Understanding Low Code Development Platforms
Spreadsheets are the original low-code development platform. With spreadsheets, people who are typically directly involved in a work process can create applications that they need, quickly and normally without IT involvement. These people are not dedicated programmers, nor are they members of their company’s IT department, hence we refer to them as “citizen developers” (see Citizen Developers: Low Code Is Now Enterprise-Class). It is stating the obvious that the great majority of companies rely on Excel to maintain a competitive position in their markets.
There is now a growing class of software tools that is conceptually very similar to Excel – an agile, flexible and easy to use tool that requires little or no actual programming. They enable citizen developers to create custom applications for such things as databases, proprietary business processes and web applications, and these fall into this new low-code development platforms (or low-code platforms) class. The importance and growing use of Excel is very suggestive of the future of low-code platforms; the immense value of tools created by users – rather than by IT and software developers – cannot be over-stated.
EASA – a Unique Low-code Platform Offering
Virtually all low-code platforms offerings today are designed to quickly create new applications from scratch. In contrast, EASA is a low-code platform that uniquely focuses on web-enabling existing tools and models that have already been created with software such as Excel, MATLAB, R code and scripts, or software processes that include these tools. With EASA, the low code development is primarily involved with the creation of customized, fit-for-purpose user interfaces that then drive or interact with software or software workflows. With this emphasis on custom user interfaces, EASA enables existing tools built in Excel and other formats to become streamlined, intelligent and secure web apps which are vastly easier to use. So, while EASA can certainly be used to create new applications, the platform’s real strength is enabling existing tools to be “webified” and greatly improved upon. This also makes the effort of creating an app far faster and easier than creating a one completely from scratch as you are reusing and not rewriting the underlying logic.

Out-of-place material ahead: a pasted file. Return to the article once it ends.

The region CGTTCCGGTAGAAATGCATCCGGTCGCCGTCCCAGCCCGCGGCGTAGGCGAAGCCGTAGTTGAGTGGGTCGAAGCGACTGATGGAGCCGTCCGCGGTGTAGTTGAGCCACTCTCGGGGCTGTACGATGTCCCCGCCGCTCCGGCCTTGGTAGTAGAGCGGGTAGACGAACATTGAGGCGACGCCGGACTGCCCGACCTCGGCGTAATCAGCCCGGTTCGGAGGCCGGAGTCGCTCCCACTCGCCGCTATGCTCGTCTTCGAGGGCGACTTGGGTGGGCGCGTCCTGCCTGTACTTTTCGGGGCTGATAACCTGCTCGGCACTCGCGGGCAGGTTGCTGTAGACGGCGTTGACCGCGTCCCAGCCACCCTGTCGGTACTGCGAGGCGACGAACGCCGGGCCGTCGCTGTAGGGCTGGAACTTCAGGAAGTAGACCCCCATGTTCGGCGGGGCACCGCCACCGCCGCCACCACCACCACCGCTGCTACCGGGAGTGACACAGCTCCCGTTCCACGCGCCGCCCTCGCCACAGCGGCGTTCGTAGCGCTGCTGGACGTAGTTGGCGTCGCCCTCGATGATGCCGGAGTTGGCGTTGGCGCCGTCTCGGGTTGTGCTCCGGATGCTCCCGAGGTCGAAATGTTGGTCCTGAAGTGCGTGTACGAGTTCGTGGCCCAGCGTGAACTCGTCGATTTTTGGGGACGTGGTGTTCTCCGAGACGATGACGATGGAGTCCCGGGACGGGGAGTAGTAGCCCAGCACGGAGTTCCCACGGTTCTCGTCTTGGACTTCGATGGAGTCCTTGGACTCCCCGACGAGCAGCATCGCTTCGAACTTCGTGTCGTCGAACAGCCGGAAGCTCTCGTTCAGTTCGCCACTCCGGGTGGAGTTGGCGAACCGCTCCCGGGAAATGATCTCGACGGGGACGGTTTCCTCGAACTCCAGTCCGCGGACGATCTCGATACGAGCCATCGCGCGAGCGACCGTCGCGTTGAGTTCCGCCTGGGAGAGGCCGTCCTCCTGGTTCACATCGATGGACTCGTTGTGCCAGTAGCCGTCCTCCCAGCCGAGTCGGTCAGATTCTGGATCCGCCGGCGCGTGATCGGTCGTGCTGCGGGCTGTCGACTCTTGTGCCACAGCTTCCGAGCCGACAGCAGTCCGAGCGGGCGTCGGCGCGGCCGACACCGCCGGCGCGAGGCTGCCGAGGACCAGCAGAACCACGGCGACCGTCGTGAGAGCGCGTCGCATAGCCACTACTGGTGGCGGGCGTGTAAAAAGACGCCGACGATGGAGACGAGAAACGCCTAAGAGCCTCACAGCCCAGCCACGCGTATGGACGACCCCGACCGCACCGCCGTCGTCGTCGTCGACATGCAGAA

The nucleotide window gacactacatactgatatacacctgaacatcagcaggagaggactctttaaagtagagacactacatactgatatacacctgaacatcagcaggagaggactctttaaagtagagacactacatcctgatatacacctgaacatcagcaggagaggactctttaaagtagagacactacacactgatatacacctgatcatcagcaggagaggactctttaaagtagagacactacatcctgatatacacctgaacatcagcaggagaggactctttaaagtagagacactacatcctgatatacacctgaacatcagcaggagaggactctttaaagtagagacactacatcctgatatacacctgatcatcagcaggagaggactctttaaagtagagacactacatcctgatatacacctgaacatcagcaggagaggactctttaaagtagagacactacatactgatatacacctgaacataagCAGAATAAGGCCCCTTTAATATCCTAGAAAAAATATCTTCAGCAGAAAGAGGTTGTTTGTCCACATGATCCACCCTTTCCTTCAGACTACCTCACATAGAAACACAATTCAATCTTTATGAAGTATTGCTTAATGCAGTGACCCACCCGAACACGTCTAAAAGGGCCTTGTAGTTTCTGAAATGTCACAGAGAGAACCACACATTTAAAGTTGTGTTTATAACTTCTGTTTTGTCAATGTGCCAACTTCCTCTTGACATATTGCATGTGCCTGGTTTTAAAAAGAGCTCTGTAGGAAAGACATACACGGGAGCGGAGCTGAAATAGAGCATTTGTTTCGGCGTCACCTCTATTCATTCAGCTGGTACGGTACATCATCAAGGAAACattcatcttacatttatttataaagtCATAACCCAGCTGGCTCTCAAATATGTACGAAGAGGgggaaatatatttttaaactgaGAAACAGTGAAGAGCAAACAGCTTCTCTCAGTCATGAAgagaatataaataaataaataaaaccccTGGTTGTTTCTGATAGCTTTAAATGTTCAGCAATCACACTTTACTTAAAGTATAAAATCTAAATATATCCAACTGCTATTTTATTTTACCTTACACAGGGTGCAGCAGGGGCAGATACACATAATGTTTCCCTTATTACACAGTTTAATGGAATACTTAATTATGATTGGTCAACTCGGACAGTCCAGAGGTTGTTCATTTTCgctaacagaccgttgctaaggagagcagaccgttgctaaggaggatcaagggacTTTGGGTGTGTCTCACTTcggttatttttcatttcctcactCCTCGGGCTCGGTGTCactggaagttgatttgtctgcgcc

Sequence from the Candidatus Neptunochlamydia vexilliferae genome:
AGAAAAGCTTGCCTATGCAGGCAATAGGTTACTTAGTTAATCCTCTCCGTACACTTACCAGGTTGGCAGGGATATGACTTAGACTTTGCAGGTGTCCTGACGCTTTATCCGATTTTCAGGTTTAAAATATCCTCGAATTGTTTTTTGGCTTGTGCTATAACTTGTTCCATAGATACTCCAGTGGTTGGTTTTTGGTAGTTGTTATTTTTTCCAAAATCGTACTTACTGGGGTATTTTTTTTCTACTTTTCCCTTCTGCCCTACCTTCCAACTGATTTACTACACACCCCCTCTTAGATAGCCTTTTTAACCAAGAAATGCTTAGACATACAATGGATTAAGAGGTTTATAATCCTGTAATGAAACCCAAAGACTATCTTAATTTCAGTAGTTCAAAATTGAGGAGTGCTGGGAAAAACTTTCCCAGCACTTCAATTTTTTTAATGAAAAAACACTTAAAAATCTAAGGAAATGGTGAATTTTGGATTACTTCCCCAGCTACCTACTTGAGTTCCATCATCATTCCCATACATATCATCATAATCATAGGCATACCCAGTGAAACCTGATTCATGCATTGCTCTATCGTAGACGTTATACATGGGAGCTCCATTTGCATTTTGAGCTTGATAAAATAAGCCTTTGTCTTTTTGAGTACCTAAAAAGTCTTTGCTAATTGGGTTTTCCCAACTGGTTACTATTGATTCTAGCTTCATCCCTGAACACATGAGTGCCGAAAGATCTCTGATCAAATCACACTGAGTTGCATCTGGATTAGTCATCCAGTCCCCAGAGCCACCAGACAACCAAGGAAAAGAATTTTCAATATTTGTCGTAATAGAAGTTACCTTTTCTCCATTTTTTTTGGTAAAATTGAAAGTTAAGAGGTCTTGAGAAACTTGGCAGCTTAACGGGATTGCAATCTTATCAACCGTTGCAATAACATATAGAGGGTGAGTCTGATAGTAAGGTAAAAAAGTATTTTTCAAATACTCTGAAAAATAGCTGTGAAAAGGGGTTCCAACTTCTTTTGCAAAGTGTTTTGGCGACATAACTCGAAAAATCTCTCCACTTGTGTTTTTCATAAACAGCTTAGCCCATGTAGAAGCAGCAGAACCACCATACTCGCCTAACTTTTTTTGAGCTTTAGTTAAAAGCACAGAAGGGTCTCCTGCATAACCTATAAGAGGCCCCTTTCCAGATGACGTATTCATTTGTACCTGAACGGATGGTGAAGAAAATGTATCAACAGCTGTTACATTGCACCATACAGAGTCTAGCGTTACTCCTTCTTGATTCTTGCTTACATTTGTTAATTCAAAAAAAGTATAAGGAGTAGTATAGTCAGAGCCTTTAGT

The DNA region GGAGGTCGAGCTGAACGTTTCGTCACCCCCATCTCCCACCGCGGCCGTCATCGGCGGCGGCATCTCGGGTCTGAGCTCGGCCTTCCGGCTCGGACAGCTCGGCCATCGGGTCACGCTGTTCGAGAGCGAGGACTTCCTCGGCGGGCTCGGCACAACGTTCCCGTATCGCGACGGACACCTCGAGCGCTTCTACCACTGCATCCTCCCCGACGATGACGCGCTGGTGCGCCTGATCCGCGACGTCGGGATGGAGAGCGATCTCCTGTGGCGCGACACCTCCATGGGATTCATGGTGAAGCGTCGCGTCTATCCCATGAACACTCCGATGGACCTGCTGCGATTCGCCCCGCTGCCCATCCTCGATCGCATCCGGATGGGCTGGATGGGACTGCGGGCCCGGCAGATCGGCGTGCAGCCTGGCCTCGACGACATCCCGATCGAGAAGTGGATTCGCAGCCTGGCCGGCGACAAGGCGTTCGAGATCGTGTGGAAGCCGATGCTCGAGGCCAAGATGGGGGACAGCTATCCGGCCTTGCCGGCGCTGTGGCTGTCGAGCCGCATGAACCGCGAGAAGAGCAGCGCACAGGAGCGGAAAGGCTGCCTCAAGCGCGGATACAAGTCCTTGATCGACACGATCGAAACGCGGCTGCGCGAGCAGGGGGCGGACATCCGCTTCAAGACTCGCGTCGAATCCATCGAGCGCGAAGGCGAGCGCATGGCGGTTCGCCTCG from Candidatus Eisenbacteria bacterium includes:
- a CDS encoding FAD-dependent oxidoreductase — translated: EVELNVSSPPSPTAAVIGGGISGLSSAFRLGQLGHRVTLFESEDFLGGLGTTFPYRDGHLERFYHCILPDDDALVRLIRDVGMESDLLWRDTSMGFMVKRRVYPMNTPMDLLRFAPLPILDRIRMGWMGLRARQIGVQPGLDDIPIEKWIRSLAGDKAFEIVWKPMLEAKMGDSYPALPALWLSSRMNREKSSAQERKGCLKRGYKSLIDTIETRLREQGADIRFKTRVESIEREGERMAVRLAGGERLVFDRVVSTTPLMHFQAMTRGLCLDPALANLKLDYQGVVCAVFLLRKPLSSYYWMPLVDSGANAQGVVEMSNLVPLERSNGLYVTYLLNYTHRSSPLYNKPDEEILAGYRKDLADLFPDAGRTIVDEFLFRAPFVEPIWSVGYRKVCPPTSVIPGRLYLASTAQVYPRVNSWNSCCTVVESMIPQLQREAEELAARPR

A low-code platform, for…Excel?
Interestingly, tools built with the proto-low-code platform, Excel, are among the most common to which EASA is applied. The proliferation of spreadsheets has resulted in tremendous inefficiencies and problems resulting from issues such as version control, intellectual property exposure, inability to conduct analytics and challenging user experiences. By building a web app UI to front the spreadsheet, all the functionality of the spreadsheet is retained but access is conducted via a web accessible interface, protecting the native spreadsheet from ever being directly handled by users. Thus, downloading, copying or altering is no longer possible, eliminating the typical spreadsheet “chaos” while improving and controlling accessibility.
EASA enables you to retain the spreadsheet look and feel if desired, or you can create a highly polished web app that completely hides its spreadsheet roots. This can be particularly desirable for outward facing, web-portal type applications for use by external users such as customers, partners or suppliers. In many cases, far greater intelligence can be built into the interfaces, helping to create the best possible user experience, and making spreadsheets previously used only by a small in-the-know group into practical enterprise tools. The beauty of EASA’s approach is all your original logic is used directly – no translation of your Excel file, while pre and post processing is now taken care of with your web app rather than the often clumsy column-row UI used by Excel itself.
Common applications involve high value or critical spreadsheets that have a need to be shared, such as those involved in pricing, engineering configuration, insurance scenario modeling, and deal evaluation, and the related software processes that often involve databases, CRM and ERP systems, data analytics and the like.